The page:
Police Act in Alleged Rape of Archbishop John Hepworth

Adelaide Now has the news.


In September last year, Archbishop Hepworth pub-licly revealed that he had allegedly been raped by Father Dempsey and two other priests  one of whom is now dead  over a period of 12 years from 1960, when he was in the seminary in Adelaide…

Archbishop Hepworth yesterday said he had spent ” a substantial amount of time” working with police earlier this year to finalise his statement…



Financially Troubled Parts of Europe Consider Taxing Church Properties

Alcala de Henares, Spain — Cash-strapped officials in Europe are looking for a way to ease their financial burden by upending centuries of tradition and seeking to tap one of the last untouched sources of wealth: the Catholic Church.

Thousands of public officials who have seen the financial crisis hit their budgets are chipping away at the various tax breaks and privileges the church has enjoyed for centuries.

But the church is facing its own money troubles. Offerings from parishioners have nosedived, and it has been accused of using shady bank accounts and hiding suspect transactions.

Now, along come officials like Ricardo Rubio.

Rubio, a city council member in Alcala, is leading an effort to impose a tax on all church property used for non-religious purposes. The financial impact on the Catholic Church could be devastating. As one of the largest landowners in Spain — with holdings that include schools, homes, parks, sports fields and restaurants — the church could owe up to 3 billion euros in taxes each year.

“We want to make a statement that the costs of the crisis should be borne equally by every person and institution,” said Rubio, a 36-year-old former accountant in his first term in office.

Similar efforts that target church coffers or powers are underway in neighboring countries. In Italy, Prime Minister Mario Monti has called for a tax on church properties or on those portions of properties that have a commercial purpose. In Ireland, the minister of education is fighting to end church control of many of the country’s primary schools, and the government has slashed in half the grants it gives poor families for first Communions. More than half the city councils in Britain have eliminated state subsidies for transportation to faith-based schools, leading to a precipitous drop in enrollment…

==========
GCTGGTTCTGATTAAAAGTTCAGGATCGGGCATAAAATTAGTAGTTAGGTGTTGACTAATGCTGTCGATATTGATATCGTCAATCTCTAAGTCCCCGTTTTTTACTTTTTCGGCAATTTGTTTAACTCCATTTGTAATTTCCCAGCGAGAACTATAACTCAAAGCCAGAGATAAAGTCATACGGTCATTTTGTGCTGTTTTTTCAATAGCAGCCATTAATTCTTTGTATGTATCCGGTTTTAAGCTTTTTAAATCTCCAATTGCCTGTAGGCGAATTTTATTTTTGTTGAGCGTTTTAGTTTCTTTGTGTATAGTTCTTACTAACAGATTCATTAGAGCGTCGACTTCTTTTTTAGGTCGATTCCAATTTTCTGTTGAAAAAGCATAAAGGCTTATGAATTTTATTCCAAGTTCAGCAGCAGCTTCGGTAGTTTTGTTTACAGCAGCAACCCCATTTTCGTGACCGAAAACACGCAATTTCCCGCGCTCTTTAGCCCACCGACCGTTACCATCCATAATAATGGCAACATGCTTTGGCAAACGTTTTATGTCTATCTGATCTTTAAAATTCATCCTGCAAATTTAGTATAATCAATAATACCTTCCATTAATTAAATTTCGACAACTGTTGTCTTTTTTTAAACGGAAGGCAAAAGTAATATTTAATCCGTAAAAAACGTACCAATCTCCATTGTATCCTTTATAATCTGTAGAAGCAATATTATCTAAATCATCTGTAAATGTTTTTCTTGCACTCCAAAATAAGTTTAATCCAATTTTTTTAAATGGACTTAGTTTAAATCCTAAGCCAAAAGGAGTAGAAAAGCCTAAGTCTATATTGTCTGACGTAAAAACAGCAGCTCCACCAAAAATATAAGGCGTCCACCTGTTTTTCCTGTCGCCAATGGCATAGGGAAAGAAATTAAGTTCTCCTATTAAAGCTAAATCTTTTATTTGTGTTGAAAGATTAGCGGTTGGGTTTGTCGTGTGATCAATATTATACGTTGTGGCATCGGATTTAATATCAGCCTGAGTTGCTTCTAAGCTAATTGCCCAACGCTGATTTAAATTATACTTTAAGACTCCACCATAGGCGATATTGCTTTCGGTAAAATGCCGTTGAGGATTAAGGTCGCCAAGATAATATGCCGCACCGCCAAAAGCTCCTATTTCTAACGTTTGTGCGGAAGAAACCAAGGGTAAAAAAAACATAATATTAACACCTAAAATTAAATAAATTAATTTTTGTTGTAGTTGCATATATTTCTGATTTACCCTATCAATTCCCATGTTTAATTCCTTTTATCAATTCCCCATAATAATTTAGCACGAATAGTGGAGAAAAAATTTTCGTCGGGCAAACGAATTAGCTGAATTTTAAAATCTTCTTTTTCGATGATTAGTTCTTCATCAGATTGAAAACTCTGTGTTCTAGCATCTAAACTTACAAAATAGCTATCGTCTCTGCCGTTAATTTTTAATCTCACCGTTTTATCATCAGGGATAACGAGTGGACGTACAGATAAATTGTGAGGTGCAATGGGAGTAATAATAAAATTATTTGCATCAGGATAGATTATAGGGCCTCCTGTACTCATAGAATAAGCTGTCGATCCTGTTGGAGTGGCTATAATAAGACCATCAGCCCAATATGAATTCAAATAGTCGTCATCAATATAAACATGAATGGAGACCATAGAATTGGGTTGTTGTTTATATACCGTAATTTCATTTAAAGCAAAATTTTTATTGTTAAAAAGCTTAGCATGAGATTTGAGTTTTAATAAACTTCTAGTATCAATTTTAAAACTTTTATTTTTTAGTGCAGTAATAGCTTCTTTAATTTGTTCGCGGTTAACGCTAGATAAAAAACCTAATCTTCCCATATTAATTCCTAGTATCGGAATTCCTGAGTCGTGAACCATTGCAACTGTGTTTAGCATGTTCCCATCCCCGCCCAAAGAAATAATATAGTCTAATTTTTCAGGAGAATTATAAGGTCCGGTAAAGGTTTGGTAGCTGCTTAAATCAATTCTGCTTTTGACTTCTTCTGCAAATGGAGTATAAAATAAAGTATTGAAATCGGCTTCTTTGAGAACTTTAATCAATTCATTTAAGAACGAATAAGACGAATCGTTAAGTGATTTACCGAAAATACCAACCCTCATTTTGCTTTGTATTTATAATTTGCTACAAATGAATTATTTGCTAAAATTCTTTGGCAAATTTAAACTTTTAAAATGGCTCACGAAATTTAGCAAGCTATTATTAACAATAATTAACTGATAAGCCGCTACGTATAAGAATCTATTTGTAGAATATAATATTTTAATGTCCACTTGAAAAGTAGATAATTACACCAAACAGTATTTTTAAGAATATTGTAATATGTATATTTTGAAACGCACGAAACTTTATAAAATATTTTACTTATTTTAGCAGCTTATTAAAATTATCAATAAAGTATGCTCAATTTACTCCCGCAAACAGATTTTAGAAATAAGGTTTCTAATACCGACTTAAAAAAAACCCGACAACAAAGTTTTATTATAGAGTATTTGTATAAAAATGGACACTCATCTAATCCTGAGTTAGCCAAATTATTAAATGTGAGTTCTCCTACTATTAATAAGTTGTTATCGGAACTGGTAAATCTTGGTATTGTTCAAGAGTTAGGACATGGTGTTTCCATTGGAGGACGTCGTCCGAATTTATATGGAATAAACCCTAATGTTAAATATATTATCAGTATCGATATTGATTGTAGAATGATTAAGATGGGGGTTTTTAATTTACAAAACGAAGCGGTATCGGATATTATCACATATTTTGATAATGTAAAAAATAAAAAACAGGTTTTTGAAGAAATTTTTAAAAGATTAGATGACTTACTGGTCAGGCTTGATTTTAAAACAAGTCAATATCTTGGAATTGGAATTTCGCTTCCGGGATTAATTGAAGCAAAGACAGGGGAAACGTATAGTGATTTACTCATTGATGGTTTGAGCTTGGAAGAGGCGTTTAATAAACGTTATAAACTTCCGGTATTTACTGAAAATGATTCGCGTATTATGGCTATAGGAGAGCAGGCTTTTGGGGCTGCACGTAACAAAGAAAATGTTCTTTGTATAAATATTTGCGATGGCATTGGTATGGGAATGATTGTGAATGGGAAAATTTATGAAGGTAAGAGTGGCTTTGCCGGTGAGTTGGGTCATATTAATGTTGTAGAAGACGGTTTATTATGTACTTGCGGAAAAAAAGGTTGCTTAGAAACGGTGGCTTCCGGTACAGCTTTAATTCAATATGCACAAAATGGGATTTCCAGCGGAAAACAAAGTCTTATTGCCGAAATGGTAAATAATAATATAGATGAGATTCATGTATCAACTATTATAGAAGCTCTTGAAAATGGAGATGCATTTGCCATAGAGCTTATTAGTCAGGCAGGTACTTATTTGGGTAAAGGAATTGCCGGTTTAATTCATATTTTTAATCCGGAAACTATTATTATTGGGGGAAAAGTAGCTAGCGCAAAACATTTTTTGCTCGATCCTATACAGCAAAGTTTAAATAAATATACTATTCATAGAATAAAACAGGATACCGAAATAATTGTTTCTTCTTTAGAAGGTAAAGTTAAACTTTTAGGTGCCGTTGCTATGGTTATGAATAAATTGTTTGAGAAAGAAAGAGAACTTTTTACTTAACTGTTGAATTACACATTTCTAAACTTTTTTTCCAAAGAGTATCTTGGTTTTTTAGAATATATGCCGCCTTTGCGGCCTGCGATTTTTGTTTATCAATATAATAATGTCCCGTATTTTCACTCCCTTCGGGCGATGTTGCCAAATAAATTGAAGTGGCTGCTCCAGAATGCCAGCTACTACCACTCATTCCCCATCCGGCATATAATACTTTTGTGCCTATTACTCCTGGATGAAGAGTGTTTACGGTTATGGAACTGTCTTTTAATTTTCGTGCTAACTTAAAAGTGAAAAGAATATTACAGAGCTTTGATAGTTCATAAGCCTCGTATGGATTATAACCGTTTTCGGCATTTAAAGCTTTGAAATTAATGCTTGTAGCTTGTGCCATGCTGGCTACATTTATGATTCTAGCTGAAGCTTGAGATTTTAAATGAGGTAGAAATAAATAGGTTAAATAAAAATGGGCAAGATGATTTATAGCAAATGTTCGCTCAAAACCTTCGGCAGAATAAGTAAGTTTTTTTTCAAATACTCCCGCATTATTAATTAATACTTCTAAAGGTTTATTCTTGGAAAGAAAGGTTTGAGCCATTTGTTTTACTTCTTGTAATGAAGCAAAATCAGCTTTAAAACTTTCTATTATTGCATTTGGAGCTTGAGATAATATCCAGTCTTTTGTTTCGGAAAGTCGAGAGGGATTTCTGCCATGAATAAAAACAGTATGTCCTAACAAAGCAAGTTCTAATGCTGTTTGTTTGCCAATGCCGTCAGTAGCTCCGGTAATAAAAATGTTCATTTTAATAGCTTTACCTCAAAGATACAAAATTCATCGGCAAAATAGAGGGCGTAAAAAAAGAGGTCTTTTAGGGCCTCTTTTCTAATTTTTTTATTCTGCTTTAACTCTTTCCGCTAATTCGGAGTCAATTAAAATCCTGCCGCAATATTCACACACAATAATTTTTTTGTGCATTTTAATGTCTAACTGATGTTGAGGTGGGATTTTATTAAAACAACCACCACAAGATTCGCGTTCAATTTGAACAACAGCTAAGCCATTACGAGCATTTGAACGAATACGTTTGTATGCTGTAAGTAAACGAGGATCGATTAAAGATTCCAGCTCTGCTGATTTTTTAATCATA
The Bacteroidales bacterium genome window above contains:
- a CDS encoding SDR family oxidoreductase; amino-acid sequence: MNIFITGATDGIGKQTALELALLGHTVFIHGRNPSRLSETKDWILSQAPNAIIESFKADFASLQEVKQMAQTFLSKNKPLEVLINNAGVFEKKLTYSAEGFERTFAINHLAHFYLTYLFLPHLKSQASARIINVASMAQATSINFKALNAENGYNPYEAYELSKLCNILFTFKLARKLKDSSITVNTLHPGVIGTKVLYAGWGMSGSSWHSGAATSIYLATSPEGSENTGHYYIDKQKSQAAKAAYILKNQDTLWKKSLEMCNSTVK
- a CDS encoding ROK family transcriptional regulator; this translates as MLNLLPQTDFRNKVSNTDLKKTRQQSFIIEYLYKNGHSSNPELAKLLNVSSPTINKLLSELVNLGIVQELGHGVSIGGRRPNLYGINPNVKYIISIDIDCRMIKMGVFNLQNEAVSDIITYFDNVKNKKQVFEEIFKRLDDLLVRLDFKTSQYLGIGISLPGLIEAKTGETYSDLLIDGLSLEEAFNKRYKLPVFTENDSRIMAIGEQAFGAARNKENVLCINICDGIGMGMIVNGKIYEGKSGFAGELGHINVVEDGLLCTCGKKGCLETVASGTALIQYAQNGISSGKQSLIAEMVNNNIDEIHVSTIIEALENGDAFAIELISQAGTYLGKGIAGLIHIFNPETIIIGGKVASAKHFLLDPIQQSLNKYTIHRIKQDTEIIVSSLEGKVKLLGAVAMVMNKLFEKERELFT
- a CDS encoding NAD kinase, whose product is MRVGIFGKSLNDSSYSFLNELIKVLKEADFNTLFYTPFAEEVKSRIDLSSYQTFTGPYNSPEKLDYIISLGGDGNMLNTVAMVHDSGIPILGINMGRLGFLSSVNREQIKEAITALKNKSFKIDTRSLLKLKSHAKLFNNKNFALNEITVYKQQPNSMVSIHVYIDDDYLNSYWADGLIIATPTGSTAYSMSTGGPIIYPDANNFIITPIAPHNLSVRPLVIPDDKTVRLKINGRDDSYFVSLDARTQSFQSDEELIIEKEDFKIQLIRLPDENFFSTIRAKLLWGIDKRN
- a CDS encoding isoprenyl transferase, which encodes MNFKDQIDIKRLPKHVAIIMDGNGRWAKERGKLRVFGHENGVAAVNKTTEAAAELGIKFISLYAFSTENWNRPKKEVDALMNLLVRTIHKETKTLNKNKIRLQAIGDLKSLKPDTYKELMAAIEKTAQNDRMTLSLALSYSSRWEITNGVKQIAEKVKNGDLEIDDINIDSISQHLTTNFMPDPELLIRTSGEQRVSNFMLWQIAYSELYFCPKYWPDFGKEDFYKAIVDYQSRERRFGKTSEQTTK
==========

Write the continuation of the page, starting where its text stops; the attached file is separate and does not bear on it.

Read more from what is a generally negative article in The Washington Post here. All doom and gloom…



The Francis We Never Knew

Surprising Revelations about the man from Assisi:

“In his final words to his followers, the issue he found most pressing was not poverty, not obedience, but proper reverence for the Eucharist.” Imagine summing up Saint Francis of Assisi by pointing to his devotion to the Blessed Sacrament. Yet this is not all we learn from Father Thompson, O.P. In the course of putting to rest various myths about his subject, he tells us surprising truths: for instance, Francis expected his followers to work with their hands rather than to impose upon others by their begging. Francis was more incensed by dirty altar linens and chalices than mistreatment of the poor or breaches of the peace. And Francis, far from being a Deep Ecologist, “was emphatically not a vegetarian.”

If he was not the man we thought him to be, or the man of those with agendas, then what was he? A man who with dogged determination tried to put the words of the Gospel into practice; a man so transformed by grace, that when the barbaric thirteenth-century physician approached his diseased eyes with a red-hot brand, thinking to cure them by cauterizing the flesh of his face, Francis, far from flinching, made the sign of the Cross over the iron and said: “My Brother Fire, noble and useful among all the creatures the Most High created, be courtly to me in this hour. For a long time I have loved you and I still love you for the love of that Lord who created you. I pray our Creator who made you, to temper your heat now, so that I may bear it”…

Continue here.